What are the Warning Signs of a Bad Tenant?
You should ask yourself the following questions when showing a unit to a prospective tenant.
Apartment hoppers are likely to behave in this manner. Also, applicants that are rushing the process are very likely to be hiding something in their past and don’t want you to look at them in closer detail. A good candidate will be at ease when they contact you. They’re not in a hurry because they want to find the best possible property for them. This also indicates that they have the resources and time to wait and find the best one.
2. Is the applicant inconsistent in their information?
Closely watch for change in a tenant’s info at the beginning and end of the application process. Often there can be subtle changes so as to hide important credit or criminal information during the screening process. This can be missed without closer scrutiny.
3. Does the applicant scrutinize the process/asks too many questions?
If an applicant is asking too many questions about the screening process, this can be a clear indicator of the person wanting to hide important info about him/her. They’re asking you questions so that they can think fast on their feet and alter how they provide you their info.
4. Is the applicant unable to complete their application on the spot?
Most tenants will have all of their information together on-site because they have a strong intention to rent soon. Asking to finish the application at a later date may be an evasion tactic to provide misleading information in the application. This also might just be an indicator of irresponsibility or lack of motivation. The question you have to ask yourself though is, will the prospective tenant also be forgetful of thing like rent?
5. Does the applicant question having to fill out an application?
This often can happen with friends and relatives. This individual will probably be under the impression that since you know them so well they should receive special considerations while living on your premises. Firstly, you actually don’t necessarily know them that well. You probably don’t spend that much time with your cousin. Secondly, they should appreciate that you’re running a business. Everyone legally must receive fair and equal treatment when applying for rent. Finally, no matter who they are, if the prospective tenant is expecting special considerations when making the application to rent, they’re probably going to expect leniency when they’re late on their rent or damage the property, or get into some kind of trouble.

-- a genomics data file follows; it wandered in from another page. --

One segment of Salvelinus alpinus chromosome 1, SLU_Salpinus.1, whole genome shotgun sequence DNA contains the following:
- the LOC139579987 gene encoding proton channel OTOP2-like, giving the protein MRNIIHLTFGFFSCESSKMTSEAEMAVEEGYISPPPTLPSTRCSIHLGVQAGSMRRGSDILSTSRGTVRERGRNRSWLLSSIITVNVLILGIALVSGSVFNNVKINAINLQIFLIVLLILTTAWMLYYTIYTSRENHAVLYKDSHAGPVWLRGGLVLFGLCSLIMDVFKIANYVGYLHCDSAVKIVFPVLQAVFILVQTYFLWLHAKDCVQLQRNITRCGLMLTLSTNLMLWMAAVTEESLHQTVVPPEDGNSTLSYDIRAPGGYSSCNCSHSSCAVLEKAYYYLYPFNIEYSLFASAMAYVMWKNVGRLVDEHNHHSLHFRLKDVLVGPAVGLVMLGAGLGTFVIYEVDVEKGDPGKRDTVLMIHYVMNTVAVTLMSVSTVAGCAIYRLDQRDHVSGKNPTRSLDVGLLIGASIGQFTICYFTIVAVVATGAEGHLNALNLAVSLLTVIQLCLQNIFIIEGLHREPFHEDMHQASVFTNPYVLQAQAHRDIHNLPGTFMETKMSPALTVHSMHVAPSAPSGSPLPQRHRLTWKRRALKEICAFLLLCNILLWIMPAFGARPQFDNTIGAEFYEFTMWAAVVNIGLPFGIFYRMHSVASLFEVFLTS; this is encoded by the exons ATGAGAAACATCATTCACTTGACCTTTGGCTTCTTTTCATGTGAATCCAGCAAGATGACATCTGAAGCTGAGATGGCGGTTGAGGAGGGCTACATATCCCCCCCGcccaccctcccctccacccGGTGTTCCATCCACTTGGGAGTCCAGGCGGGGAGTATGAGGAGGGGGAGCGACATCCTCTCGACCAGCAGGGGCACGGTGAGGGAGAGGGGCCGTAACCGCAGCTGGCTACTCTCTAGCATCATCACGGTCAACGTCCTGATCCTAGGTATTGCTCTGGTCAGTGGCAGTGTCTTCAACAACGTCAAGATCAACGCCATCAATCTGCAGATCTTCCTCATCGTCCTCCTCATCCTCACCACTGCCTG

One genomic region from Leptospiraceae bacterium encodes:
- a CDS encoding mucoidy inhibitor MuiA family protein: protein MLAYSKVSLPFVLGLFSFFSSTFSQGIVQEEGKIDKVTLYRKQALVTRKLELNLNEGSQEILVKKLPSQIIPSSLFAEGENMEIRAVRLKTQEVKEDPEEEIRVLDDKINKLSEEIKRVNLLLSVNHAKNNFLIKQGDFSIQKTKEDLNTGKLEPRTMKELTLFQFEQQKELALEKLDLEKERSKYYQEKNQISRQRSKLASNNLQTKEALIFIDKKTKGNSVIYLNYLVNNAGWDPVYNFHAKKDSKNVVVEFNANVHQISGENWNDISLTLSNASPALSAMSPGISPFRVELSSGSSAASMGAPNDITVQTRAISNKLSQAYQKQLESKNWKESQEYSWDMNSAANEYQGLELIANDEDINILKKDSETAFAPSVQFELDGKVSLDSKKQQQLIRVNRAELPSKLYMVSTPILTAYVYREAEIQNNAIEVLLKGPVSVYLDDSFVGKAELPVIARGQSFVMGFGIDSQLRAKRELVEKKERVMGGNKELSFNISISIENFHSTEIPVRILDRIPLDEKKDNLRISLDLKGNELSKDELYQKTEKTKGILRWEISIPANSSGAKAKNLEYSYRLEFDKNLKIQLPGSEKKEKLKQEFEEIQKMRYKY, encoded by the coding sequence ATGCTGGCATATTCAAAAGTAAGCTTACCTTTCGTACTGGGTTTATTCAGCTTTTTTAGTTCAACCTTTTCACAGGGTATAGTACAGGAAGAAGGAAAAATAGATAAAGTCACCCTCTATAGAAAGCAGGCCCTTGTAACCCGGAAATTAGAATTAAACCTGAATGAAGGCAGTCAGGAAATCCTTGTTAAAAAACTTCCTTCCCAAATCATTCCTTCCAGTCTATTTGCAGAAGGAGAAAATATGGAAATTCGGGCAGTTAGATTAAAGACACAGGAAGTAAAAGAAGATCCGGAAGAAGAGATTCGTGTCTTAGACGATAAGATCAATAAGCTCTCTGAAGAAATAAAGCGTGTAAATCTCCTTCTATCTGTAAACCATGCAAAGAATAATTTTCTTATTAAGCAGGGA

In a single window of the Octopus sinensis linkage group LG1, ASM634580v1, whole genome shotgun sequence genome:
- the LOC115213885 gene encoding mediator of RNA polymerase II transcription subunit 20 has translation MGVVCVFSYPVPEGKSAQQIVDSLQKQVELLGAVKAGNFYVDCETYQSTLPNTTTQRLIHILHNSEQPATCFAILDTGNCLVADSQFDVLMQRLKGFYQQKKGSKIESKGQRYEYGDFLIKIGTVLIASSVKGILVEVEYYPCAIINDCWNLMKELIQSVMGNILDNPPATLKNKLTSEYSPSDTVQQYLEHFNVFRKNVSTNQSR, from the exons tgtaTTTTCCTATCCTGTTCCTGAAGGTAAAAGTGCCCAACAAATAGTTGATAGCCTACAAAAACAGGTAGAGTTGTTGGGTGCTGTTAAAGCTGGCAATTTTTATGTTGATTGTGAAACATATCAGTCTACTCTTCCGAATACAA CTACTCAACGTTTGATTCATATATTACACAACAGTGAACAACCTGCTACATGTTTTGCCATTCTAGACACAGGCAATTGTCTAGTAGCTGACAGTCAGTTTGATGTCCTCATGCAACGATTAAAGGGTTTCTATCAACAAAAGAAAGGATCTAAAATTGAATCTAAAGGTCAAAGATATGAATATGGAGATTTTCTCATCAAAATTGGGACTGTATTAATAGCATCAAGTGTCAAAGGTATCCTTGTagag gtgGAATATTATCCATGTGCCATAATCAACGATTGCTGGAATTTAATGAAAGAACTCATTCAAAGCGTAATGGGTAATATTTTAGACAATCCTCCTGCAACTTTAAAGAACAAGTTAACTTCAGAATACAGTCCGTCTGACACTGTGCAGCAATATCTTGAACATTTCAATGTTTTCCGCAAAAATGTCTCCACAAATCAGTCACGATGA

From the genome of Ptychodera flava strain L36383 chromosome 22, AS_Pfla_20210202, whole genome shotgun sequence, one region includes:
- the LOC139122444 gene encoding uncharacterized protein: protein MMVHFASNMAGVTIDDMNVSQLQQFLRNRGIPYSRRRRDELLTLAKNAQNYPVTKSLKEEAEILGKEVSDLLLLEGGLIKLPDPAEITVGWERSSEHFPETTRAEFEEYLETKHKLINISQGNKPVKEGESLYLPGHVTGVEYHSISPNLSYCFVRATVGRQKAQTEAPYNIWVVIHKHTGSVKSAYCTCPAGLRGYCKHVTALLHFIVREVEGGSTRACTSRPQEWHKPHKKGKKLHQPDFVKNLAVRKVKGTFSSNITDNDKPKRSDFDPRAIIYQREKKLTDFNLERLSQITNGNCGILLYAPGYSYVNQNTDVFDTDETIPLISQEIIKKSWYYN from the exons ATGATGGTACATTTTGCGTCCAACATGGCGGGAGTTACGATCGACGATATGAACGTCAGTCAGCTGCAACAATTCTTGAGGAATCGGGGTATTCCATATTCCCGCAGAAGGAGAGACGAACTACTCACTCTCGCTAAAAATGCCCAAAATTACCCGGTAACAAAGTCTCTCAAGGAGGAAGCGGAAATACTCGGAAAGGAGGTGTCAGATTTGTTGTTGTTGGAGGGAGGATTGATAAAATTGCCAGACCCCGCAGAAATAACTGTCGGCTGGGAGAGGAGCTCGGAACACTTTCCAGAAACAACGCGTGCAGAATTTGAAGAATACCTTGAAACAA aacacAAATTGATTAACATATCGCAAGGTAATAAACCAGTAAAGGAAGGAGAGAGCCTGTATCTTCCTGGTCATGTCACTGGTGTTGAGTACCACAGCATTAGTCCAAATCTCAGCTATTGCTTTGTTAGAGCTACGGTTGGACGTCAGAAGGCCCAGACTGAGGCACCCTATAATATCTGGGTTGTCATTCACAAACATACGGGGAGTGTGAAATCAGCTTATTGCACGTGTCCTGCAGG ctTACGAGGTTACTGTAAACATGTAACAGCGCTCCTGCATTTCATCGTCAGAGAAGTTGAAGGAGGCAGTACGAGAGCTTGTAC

6. Are there bad references?
If an applicant’s references are all their best palls, its cause for some concern. It would be nice to have some previous property owners/managers as references as this is the most directly relevant
7. Is there indirect answering of questions?
A common tactic in providing dishonest or sugar coating information is by “telling a story.” This is an answer that is longer than 4 sentences. Explanations sometimes are important considerations, but if you’re asking a yes/no question you should be able to get a yes/no answer and then the applicant can explain. If after pushing for a more direct answer you’re not able to get it, something’s up.
8. Is the applicant currently under the influence?
Plenty of people drink, but they shouldn’t be doing it when making a rental application. If other substances are involved, you should give this person a little bit more scrutiny before deciding to sign the lease with them. Responsible people will work hard to make a good first impression. Being sober during the application process should simply be an expectation. Seeing the applicant in an otherwise state of mind might indicate that they are unable to remain sober during important events.
** Always be sure to follow all proper procedures when handling a tenant. Please be sure that any metric you use in review of an application must be applied to all applications to rent. A comprehensive view of F.C.R.A. law and procedures can be found here. Also be sure to follow all fair housing laws and not to discriminate based on race, gender, minority group, etc. Please also observe local ordinances, which may supersede some federal laws. **